Diabetes is also extremely important to control.  Some references are referring to Alzheimer’s as Type III diabetes because of the biochemical similarities. Even being borderline diabetic raises the risk of developing Alzheimer’s or dementia by 70%!  Diabetes’ hallmark is high blood sugar.  This high blood sugar leads to a phenomenon called advanced glycation end products or AGEs.  AGEs adversely affect the structure and function of proteins. In combination with oxidative stress brain function is easily affected.  Advanced glycation end products have been found to be much more prevalent in the brains of Alzheimer’s patients than in healthy controls. This process begins early on in the course of Alzheimer’s and there is also evidence that AGEs assist in the formation of plaques seen in AD.  Diet and exercise are the best ways to prevent diabetes and reduce your risk of AD.

While the study for a purely genetic link to AD will continue, a cure is likely many years away if one can even be found.  What we can control, however, are our lifestyle choices that activate our genes.  If we choose poorly, we are much more likely to activate unfavorable genes that cause disease.  If we choose wisely, we are more likely to activate genes that are favorable and reduce our risk of further disease.  The choice is yours.  Make the right one.

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6 Blood Tests Everyone Should Ask Their Doctor For

At the Vreeland Clinic we use nutrition and diet to manipulate health.  Our main goal is to improve overall health and help people feel energetic and youthful.  To know if we’ve achieved our goal we rely, in part, on our patients to inform us on how they are feeling.  This is not, however, the only marker we use to “check up” on our patients.  We use a wide variety of blood work to make sure that along with feeling great, our patients are protected from the dangers of aspects of disease that do not always manifest in overt symptoms until it’s too late.

This blood work is a huge part of our practice and today I am going to share with you the blood work that you should be asking for when you go to your doctor.

1. Particle Size Cholesterol Test

Now, cholesterol is an interesting subject.  Knowing the total number is useless.  Knowing the breakdown of the “good” cholesterol (HDL) versus the “bad” (LDL) is a little more revealing but still is far from telling the whole story.  What you need is to find out the particle break down.

Cholesterol testing has historically been used as the standard indicator for cardiovascular disease classified as HDL (good) or LDL (bad). However, it is actually the lipoprotein particles that carry the cholesterol throughout the body, not necessarily the cholesterol within them, that are responsible for key steps in plaque production and the resulting development of cardiovascular disease.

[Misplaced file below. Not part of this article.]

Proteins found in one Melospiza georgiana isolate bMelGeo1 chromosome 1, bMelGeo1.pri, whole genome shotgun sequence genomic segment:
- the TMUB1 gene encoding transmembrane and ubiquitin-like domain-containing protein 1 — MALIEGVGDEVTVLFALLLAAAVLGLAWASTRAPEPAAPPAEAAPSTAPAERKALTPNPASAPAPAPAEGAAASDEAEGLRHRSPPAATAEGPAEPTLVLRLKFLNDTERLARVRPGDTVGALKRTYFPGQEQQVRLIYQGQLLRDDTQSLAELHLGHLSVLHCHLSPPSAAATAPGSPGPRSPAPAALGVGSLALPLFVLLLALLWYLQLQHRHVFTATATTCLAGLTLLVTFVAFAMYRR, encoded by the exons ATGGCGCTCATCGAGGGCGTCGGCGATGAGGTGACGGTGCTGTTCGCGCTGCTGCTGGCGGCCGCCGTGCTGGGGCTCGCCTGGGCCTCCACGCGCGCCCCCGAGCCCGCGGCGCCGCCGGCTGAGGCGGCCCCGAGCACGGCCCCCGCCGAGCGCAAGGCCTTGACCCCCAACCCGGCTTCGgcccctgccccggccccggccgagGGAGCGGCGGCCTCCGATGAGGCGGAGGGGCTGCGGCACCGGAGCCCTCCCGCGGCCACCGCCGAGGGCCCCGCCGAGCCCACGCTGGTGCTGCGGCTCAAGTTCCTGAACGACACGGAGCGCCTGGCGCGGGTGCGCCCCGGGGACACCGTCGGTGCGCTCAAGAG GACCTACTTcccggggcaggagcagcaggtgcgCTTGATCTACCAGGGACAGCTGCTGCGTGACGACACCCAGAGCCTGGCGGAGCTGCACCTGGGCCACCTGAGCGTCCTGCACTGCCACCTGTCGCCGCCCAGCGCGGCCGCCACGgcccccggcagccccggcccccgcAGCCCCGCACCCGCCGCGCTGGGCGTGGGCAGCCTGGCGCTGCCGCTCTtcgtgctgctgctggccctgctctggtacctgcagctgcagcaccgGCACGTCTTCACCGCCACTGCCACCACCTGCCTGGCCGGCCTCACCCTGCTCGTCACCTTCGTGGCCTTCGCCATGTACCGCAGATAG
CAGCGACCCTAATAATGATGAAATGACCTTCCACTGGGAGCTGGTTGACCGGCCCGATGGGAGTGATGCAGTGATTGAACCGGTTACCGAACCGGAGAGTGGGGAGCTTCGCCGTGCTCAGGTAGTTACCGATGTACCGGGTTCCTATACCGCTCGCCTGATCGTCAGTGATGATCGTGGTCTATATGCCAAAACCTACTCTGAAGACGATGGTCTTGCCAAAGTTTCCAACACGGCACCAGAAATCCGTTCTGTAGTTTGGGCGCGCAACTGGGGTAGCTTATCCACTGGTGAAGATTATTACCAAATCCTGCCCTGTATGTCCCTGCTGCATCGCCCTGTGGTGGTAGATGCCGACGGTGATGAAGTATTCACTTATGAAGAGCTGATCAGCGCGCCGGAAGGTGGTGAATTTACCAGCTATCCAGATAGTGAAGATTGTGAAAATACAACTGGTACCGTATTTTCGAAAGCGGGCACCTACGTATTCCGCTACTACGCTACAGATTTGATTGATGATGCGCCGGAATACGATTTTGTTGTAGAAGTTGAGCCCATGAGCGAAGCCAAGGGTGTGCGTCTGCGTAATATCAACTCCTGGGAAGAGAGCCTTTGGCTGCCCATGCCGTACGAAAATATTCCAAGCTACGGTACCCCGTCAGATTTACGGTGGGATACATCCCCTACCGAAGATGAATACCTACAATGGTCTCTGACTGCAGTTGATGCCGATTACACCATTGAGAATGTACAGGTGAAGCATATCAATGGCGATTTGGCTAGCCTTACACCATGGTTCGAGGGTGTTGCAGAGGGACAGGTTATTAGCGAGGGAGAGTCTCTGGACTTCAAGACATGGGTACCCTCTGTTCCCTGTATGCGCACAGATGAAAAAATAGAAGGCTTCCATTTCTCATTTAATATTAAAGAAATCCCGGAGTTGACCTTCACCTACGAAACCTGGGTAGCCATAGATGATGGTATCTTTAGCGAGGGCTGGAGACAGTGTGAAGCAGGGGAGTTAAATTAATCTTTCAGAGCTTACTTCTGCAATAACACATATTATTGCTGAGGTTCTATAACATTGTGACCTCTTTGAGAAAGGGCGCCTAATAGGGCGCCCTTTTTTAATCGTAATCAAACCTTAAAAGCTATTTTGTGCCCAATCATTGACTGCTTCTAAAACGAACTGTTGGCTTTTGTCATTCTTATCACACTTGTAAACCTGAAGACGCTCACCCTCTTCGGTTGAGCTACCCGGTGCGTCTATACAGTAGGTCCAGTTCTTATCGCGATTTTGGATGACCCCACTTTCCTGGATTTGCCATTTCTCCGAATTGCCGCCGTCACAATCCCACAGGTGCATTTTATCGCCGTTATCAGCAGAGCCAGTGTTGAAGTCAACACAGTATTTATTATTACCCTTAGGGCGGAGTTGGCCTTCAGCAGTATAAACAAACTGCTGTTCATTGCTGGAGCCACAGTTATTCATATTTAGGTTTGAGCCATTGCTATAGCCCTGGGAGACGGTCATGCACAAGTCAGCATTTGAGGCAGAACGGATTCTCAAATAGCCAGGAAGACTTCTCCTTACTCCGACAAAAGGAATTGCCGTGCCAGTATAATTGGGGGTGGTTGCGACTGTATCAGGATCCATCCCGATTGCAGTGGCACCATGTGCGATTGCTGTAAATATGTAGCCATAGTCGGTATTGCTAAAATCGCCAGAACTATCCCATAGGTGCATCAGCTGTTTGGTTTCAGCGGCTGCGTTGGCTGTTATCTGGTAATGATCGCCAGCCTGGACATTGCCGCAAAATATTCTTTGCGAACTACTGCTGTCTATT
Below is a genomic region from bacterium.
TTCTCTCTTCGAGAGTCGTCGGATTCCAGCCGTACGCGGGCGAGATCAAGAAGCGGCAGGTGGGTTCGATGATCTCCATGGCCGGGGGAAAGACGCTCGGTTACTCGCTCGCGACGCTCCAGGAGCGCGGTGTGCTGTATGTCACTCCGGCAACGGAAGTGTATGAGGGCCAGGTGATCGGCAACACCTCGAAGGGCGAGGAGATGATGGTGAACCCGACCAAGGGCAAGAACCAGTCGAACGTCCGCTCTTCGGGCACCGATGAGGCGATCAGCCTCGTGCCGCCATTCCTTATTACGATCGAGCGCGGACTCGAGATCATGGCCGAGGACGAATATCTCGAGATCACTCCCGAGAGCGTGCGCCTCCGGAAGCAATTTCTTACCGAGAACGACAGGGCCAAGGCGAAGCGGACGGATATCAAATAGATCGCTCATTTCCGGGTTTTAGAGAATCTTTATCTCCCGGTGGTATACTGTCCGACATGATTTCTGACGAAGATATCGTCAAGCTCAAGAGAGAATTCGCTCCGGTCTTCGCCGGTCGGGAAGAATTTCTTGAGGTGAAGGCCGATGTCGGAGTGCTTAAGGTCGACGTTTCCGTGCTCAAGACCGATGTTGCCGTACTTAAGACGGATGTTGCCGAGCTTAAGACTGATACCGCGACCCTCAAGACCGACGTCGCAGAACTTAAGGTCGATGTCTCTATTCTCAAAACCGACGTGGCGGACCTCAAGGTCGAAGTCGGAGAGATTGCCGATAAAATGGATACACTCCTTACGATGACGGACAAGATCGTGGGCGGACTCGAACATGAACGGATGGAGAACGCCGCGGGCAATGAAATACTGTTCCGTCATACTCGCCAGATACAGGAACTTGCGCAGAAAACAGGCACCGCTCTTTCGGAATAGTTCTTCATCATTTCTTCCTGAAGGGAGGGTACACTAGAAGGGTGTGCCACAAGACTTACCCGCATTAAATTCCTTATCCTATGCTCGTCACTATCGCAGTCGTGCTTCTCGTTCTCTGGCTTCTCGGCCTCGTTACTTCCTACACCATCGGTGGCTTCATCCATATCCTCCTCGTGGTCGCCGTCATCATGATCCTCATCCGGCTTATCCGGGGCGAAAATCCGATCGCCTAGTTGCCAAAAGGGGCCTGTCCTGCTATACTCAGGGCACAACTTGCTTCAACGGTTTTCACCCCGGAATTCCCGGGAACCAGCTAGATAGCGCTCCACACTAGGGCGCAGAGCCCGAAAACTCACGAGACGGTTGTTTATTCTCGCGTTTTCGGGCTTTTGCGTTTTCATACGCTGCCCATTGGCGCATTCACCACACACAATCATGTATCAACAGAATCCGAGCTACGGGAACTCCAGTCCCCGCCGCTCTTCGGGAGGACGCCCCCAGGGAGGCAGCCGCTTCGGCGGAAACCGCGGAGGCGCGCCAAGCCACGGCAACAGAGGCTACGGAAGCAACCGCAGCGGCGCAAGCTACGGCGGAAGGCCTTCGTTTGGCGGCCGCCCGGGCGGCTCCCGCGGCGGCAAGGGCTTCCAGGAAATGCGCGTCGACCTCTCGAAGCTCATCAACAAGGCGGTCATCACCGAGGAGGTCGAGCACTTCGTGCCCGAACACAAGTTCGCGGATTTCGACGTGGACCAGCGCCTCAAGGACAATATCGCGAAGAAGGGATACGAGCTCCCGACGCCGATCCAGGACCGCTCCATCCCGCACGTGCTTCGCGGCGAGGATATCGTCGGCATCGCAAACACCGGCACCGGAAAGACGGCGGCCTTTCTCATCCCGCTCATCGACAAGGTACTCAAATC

It is the particle size that is important.  Small, dense and hard lipoproteins are dangerous while light and fluffy particles are not quite as worrisome.  We know that just as many people with low cholesterol have heart attacks as people with high cholesterol.  If total cholesterol was a good indicator of heart disease then why do people with “healthy” levels have heart attacks? It’s because your total cholesterol doesn’t tell the whole story.  You must know the particle breakdown to have any real idea about your cardiovascular risk.

Below is a schematic from SpectraCell Laboratories that illustrates why this type of test is important.  They are a national lab that runs these tests and their panel is called an LPP panel.  There are many other companies that can do these tests.  The other lab I am familiar with is Atherotech Diagnostics Lab.  They call their test the VAP panel.  Either test works.  Your doctor can order these tests easily. (Please click the picture to enlarge it).

2. Fibrinogen

Fibrinogen is an important factor in blood clotting and increases in response to tissue inflammation.  Fibrinogen can help predict the risk of heart disease and stroke.  Fibrinogen will not only be high in people with heart disease, but it’s also high in other inflammatory conditions such as rheumatoid arthritis.  High levels of fibrinogen also increase the risk of venous thrombosis (blood clots).  Blood clots are silent killers that are often discovered too late.  This is a simple test that almost all labs are capable of running.  If you take appropriate steps, lowering fibrinogen can lower your risk of many inflammatory diseases.

3. Hemoglobin A1C